For quantum computer, add a dash of disorder

Flawed crystals could help couple light to matter

Embracing chaos just might help physicists build a quantum brain. A new study shows that disorder can enhance the coupling between light and matter in quantum systems, a find that could eventually lead to fast, easy-to-build quantum computers.

FROM DISORDER, ARRANGEMENT Light bouncing around a disordered crystal spontaneously arranged itself in bright spots, represented by the tall spikes in this figure. L. Sapienza

Quantum computers promise superfast calculations that precisely simulate the natural world (SN Online: 1/22/10), but physicists have struggled to design the brains of such machines. Some researchers have focused on designing precisely engineered materials that can trap light to harness its quantum properties. To work, scientists have thought, the crystalline structure of these materials must be flawlessly ordered — a nearly impossible task.

The new study, published in the March 12 Science, suggests that anxious physicists should just relax. A group of researchers at the Technical University of Denmark in Lyngby have shown that randomly arranged materials can trap light just as well as ordered ones.

“We took a very interesting, different approach: relaxing all these ordered structures and using disorder” as a resource, says study coauthor Peter Lodahl. “Let it play with you instead of playing against you.”

One approach to quantum computing relies on entangling photons and atoms, or binding their quantum states so tightly that they can influence each other even across great distances. Once entangled, a photon can carry any information stored in the atom’s quantum state to other parts of the computer. To get that entangled state, physicists pin light in tiny cavities to increase the likelihood of quantum interaction with neighboring atoms.

Lodahl and his colleagues didn’t set out to trap light. They wanted to build a waveguide, a structure designed to send light in a particular direction, by drilling carefully spaced holes in a gallium arsenide crystal. Because the crystal bends light much more strongly than air does, light should have bounced off the holes and traveled down a channel that had been left clear of holes.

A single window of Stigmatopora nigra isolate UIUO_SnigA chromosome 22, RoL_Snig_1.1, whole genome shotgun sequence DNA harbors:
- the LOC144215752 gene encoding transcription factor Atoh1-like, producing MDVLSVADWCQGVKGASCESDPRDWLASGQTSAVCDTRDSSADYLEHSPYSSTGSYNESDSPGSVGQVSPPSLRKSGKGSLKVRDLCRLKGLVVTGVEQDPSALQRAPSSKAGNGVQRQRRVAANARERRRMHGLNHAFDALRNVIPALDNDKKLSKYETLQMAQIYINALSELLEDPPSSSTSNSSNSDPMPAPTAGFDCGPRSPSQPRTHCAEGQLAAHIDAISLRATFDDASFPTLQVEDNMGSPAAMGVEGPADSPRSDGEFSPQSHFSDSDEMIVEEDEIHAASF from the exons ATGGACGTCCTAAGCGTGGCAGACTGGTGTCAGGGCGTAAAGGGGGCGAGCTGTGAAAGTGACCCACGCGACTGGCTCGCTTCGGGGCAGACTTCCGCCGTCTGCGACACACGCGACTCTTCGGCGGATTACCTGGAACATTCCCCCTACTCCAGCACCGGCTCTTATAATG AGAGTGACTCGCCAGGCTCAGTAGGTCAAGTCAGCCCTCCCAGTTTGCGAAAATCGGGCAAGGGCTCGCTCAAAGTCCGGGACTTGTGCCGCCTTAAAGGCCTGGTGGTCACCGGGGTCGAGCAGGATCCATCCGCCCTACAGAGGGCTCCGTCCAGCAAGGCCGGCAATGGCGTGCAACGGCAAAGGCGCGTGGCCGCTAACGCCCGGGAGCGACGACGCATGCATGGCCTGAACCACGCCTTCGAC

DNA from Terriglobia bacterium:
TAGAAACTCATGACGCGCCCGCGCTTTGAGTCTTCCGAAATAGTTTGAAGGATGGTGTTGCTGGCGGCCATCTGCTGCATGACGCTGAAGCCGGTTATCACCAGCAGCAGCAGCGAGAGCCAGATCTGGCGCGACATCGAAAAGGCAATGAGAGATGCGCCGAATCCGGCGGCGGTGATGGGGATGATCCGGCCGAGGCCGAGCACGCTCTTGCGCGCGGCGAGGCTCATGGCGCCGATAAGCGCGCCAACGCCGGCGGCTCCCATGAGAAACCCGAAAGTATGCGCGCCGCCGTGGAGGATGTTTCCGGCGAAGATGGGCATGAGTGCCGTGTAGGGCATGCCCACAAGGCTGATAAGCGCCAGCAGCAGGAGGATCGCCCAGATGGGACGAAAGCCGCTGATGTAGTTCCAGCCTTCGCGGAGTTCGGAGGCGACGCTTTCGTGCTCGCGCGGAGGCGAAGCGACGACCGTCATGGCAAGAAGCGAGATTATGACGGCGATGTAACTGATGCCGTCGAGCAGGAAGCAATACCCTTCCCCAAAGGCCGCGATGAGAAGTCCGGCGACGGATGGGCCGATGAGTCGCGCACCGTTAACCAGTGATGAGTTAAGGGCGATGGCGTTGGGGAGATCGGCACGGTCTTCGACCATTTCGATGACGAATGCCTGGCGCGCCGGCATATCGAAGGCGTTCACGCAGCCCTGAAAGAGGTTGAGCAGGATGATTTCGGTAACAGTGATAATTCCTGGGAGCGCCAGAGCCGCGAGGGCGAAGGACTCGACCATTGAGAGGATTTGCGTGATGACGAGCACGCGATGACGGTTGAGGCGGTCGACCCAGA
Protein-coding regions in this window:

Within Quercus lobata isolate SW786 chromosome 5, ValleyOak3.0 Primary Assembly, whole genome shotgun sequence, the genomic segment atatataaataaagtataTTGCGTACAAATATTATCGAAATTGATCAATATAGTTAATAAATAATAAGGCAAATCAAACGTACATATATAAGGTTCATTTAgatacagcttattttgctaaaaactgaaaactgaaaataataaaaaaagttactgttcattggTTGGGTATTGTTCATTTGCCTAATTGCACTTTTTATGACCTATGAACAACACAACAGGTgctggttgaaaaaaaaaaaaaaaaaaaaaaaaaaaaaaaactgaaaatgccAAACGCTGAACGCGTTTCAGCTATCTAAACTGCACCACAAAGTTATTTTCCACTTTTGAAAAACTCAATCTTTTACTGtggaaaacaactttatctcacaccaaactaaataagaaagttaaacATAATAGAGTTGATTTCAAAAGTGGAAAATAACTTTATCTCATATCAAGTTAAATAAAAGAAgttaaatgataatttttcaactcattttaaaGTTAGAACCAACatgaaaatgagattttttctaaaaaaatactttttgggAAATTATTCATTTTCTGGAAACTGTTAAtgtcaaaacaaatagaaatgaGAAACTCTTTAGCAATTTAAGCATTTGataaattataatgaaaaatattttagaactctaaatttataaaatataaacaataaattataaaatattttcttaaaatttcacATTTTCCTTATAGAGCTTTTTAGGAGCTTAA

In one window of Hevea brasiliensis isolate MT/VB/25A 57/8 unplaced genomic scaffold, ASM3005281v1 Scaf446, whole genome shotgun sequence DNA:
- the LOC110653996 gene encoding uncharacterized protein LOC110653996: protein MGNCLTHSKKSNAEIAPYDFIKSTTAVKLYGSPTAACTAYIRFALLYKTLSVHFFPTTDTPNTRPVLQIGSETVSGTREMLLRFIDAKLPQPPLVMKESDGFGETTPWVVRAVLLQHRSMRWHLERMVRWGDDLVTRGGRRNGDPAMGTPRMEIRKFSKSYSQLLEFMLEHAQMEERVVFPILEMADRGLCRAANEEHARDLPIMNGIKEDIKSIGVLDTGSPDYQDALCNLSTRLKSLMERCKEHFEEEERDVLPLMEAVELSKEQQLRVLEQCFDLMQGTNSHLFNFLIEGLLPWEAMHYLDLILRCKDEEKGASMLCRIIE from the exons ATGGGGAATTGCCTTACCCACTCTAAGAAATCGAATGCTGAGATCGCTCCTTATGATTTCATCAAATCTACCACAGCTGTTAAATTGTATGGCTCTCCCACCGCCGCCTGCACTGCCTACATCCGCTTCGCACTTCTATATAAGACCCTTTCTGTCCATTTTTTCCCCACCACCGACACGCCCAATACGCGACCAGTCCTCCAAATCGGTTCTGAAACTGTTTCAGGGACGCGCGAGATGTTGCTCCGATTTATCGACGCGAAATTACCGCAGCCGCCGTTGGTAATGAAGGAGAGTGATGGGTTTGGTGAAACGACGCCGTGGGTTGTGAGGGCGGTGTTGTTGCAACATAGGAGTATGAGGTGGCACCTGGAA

But in some cases, the light refused to move. It kept getting stuck inside the crystal.

“At first we were scratching our heads,” Lodahl says. “Then we realized it was related to imperfections in our structures.” If imperfect materials could trap light, Lodahl thought, then physicists could couple light and matter with much less frustration.

To see if disorder could help materials trap light, Lodahl and colleagues built a new waveguide, this time deliberately placing the holes at random intervals. They also embedded quantum dots, tiny semiconductors that can emit a single photon at a time, in the waveguide as a proxy for atoms that could become entangled with the photons.

After zapping the quantum dots with a laser to make them emit photons, the researchers found that 94 percent of the photons stayed close to their emitters, creating spots of trapped light in the crystal. That’s about as good as previous results using more precisely ordered materials. Intuitively, physicists expect light to scatter in the face of disorder, but in this case colliding light waves built each other up and collected in the material.

The quantum dots also emitted photons 15 times faster after a light spot formed around them.

“This is the essence of our discovery: We used localized modes not just to trap light but to enhance interaction between light and matter,” Lodahl says.

That’s the first mile marker on the road to entanglement, notes Diederik Wiersma, a physicist at the European Laboratory for Non-linear Spectroscopy in Florence, Italy. “It has not been achieved as quantum entanglement yet, but it’s the important step that everyone has to make to get there.”

The system produced several separate light traps at once. If the light traps can be entangled with each other, the system could someday lead to a quantum network in a randomly organized crystal.

Wiersma thinks of the potential product as a “quantum brain.” Like a human brain, a quantum brain is not a perfectly ordered structure, he says. “Nature doesn’t need a symmetric structure. It just needs your brain to be working.”

Lisa Grossman

Lisa Grossman is the astronomy writer. She has a degree in astronomy from Cornell University and a graduate certificate in science writing from University of California, Santa Cruz. She lives near Boston.

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